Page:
Social selling is a hot topic for anyone trying to build their personal brand and trying to grow deeper yet more trusted relationships with clients and influencers, but it has to link to lead qualification and pipeline discipline.
I’ve recently started doing it myself and it really felt like I was stepping off a cliff edge. I have honestly gotten over the apprehensiveness and thoroughly enjoyed establishing and extending my viewpoints, finding the topics I’m passionate about, meeting new and interesting people and winning work off it too.
The thing I love about social selling is that anyone can utilise it.
Marketing, sales, product and delivery can all engage in their own conversations with different people who work for clients and prospects. This is about a collective understanding, brand building, relationship development opportunity.
The one major difference to networking and social selling is that everyone should use CRM (client relationship management software), discuss it in ABM (account based marketing) client planning sessions and consider how it contributes to the overall sales strategy.
What I’m particularly interested in with social selling, is how it helps with the progression of leads through the buyer journey, and contributes towards achieving pipeline traction.
Client-centric thinking via debate
There are plenty of commonly shared stats on selling currently…
Stat: there are 6.4 stakeholders involved in buying decisions.
Stat: buyers are already 60%-70% through their purchase journey before they reach out to a supplier.
How many stakeholders for any prospect or key client are you connected to on social media, that you can have a decent conversation with? And how coordinated are you with the other experts in your organisation who can have complimentary stakeholder and influencer conversations with the people you cannot?
When using any medium by which you have a conversation with a client or prospect, consider what’s working for them as they progress from awareness to decision (in the buyer journey). Emotion in decision-making is just as important as logic. But how do you get to really know people, deeply and from every angle? What makes them tick or frustrates them?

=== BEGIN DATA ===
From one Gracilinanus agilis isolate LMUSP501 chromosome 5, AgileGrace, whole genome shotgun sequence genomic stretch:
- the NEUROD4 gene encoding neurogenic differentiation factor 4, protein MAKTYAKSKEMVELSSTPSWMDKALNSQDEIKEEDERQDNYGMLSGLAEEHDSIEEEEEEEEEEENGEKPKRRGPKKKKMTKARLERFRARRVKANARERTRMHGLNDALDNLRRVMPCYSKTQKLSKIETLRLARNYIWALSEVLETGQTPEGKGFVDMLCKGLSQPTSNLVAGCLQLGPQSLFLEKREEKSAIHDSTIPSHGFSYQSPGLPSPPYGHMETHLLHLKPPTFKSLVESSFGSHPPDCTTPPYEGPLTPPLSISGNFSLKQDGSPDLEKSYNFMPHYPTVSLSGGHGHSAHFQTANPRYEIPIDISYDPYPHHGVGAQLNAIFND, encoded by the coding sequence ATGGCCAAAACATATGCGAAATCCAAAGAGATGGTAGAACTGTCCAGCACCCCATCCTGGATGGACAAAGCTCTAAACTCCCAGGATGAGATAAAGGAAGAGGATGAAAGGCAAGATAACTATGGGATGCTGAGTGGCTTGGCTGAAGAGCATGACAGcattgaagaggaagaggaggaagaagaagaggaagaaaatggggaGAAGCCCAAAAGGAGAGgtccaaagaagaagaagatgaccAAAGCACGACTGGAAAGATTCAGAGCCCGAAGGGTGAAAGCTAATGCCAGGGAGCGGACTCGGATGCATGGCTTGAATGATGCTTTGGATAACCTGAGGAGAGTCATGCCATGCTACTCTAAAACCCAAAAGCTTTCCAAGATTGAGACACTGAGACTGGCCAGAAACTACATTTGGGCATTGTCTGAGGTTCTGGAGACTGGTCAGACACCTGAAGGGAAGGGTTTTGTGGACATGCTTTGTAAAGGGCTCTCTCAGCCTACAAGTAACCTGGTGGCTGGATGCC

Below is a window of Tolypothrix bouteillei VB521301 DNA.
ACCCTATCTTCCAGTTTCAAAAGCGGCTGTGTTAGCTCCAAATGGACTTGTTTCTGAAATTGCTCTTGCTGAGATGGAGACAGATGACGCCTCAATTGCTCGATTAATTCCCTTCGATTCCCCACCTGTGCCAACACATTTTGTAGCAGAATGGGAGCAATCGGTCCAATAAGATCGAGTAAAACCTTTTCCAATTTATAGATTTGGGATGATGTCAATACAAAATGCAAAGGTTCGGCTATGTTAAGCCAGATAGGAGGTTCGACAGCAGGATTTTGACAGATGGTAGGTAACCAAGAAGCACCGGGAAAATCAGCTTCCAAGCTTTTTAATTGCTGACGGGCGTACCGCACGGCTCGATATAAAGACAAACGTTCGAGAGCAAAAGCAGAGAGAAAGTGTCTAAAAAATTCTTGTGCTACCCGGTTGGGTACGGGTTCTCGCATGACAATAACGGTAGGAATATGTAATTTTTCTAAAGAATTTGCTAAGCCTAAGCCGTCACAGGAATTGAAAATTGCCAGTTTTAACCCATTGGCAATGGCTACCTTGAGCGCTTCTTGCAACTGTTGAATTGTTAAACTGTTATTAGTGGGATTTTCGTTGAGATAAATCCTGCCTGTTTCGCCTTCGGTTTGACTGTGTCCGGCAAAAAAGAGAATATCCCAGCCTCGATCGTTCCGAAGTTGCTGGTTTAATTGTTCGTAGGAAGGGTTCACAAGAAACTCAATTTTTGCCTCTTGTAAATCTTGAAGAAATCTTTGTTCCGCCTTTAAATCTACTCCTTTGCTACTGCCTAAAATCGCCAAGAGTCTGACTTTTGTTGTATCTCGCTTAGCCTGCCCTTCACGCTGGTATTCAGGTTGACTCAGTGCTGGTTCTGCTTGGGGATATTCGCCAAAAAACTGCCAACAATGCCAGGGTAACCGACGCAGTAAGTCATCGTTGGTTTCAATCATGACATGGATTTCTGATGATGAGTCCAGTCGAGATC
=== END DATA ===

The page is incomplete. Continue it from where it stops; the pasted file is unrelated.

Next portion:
Obviously face to face will never be replaced, but it can be complimented with social selling. In its simplest form, if you have a physical conversation or see what someone is interested in online, then write a blog post that gives your unique and differentiated insight on the topic and connected topics.
If you’ve done your homework with marketing, you will have typical buyer personas built, so you can tailor writing to logical and emotional aspects. This can impact the tone of voice and writing style you adopt. It can also impact the stories you tell and the experts you link-in for perspective and insight.
Share your thoughts through the different content channels and see what people interact with. If there’s no interaction, consider sharing the post with them directly and invite debate from them. Your client team and ABM team can help advise on the best content strategy and leverage, even deploying IP address tracking to see what your client or prospect is searching on, which helps if they are on social media but not particularly active.
The beauty is that it doesn’t just have to be on topics that relate to what you sell. You can also share info on additional things you know they are passionate about, even better if you are too. Classic relationship building stuff, it’s just online to compliment your in-person activities.
If you have a number of people with whom you are debating the same topic, consider offering to connect them as interested parties. You could include some existing clients whom you’ve helped deal with the topic already (and are non competitive to whom you’re targeting) who might be willing to share their experiences.
Introductions and networking are hugely valued. I’m making a point of growing my social presence. It takes time and a bit of trial and error, but I’m starting to meet people and I really value their insight. We share and debate topics, introduce one another to other like-minded people.